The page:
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2 of 2 people found the following review helpful By Lise Rosenthal on August 6, 2012
Format: Paperback Verified Purchase
My Hadassah book group read and discussed this book with great enthusiasm, especially since many of us had also just read Why Women Still Can't have it All by Anne Marie Slaughter in the Atlantic Monthly. Diner et al enabled us to sxplore, first by e-mail and then in person of how--despite the fact that Betty Friedan's book had admittedly changed many of our lives decades ago--yet it did not ring totally true about our own lives, or those of our mothers. Each essay is well thought-out, well-documented, and the starting point for an exchange of girlish confidences among this group of middle-aged women.
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Format: Paperback Verified Purchase
I liked the article by Raymond Mohl very much. Shows how women were leaders in the Civil Rights movement, the anti-Vietnam war movement, and desegregation in schools
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0 of 1 people found the following review helpful By AJL Reviews on July 26, 2011
Format: Paperback
Betty Friedan's classic 1963 manifesto, The Feminine Mystique, is the starting point for this wide-ranging collection of essays on American Jewish women since 1945. Although there is no dearth of papers and books challenging Friedan's conclusions and/or adding nuance to her picture of the constrained domestic life of American women, the editors state that there is an absolute lack of literature on women and gender in the scholarship on Jewish women.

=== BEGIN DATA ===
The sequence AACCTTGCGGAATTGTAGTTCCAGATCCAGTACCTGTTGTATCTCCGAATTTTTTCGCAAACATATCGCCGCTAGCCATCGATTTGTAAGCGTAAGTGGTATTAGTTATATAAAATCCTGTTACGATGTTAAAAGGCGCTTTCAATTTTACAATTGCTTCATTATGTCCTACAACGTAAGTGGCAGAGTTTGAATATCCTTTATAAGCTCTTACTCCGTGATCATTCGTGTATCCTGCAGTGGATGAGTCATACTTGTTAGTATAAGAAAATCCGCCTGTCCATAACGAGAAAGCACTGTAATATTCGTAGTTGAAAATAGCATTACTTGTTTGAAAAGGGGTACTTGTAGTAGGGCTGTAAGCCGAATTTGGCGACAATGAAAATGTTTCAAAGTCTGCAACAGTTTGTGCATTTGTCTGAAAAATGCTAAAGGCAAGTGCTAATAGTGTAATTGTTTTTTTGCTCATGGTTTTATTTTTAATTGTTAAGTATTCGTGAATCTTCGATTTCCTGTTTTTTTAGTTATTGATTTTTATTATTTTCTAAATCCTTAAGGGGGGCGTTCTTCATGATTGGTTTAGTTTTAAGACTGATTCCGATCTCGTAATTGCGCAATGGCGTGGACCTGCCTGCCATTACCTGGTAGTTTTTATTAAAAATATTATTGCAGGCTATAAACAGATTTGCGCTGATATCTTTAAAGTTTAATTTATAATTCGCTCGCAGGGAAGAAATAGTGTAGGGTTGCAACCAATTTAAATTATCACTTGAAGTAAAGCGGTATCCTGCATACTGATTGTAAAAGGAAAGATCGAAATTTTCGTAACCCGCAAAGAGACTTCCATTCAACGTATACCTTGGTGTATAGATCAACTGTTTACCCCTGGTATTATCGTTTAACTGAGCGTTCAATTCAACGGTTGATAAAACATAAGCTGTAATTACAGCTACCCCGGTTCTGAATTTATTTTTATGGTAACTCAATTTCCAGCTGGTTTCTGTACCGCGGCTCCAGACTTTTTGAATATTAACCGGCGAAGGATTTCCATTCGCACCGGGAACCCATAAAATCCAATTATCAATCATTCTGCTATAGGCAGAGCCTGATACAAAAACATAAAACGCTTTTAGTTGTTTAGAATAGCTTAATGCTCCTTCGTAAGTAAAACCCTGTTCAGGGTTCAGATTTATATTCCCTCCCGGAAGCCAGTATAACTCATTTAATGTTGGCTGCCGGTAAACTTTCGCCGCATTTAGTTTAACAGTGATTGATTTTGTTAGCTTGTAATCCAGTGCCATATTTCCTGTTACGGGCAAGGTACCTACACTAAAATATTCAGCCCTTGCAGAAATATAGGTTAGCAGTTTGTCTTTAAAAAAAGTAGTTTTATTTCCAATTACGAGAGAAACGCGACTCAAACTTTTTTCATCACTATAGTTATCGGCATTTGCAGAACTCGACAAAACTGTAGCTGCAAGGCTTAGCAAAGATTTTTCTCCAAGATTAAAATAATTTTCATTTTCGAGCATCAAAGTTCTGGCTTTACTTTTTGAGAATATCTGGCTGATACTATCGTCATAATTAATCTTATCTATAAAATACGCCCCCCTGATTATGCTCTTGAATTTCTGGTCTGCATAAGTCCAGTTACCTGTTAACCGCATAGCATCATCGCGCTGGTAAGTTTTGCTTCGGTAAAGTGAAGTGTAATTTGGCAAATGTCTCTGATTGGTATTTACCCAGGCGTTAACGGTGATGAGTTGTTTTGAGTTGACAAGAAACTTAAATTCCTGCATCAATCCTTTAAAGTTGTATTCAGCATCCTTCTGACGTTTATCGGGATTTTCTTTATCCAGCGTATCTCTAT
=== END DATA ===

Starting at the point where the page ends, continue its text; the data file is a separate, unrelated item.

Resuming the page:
The first group of articles focuses on women who worked as activists addressing social problems. Of these essays several focus on Jewish organizations and the women active in them and other are mini-biographies of individual activists. The second group of articles examines Jewish immigrant women, in this period, whose lives bore no resemblance to those of comfortable suburban women. The third group focuses on the image of the Jewish woman and those who challenged the gender expectations. The raunchy comediennes Belle Barth, Pearl Williams and Patsy Abbott are the focus of "The Bad Girls of Comedy." Separate essays are devoted to the career and politics of Judy Holliday, the image and accomplishments of Jennie Grossinger and "Reading Marjorie Morningstar in the Age of the Feminine Mystique and After." The penultimate essay is devoted to the feminist movements since the 60s and the final essay is a reflection on Betty Friedan's life. The role of Judaism in developing these women's interests and independence and the later conflicts that arose in the feminist movement between Jews and non-Jews, is addressed.
This book is well-indexed with footnotes and, like many volumes comprised of collections of papers from a conference, this title is for those with a serious interest in the subject, not for casual readers.
Merrily Hart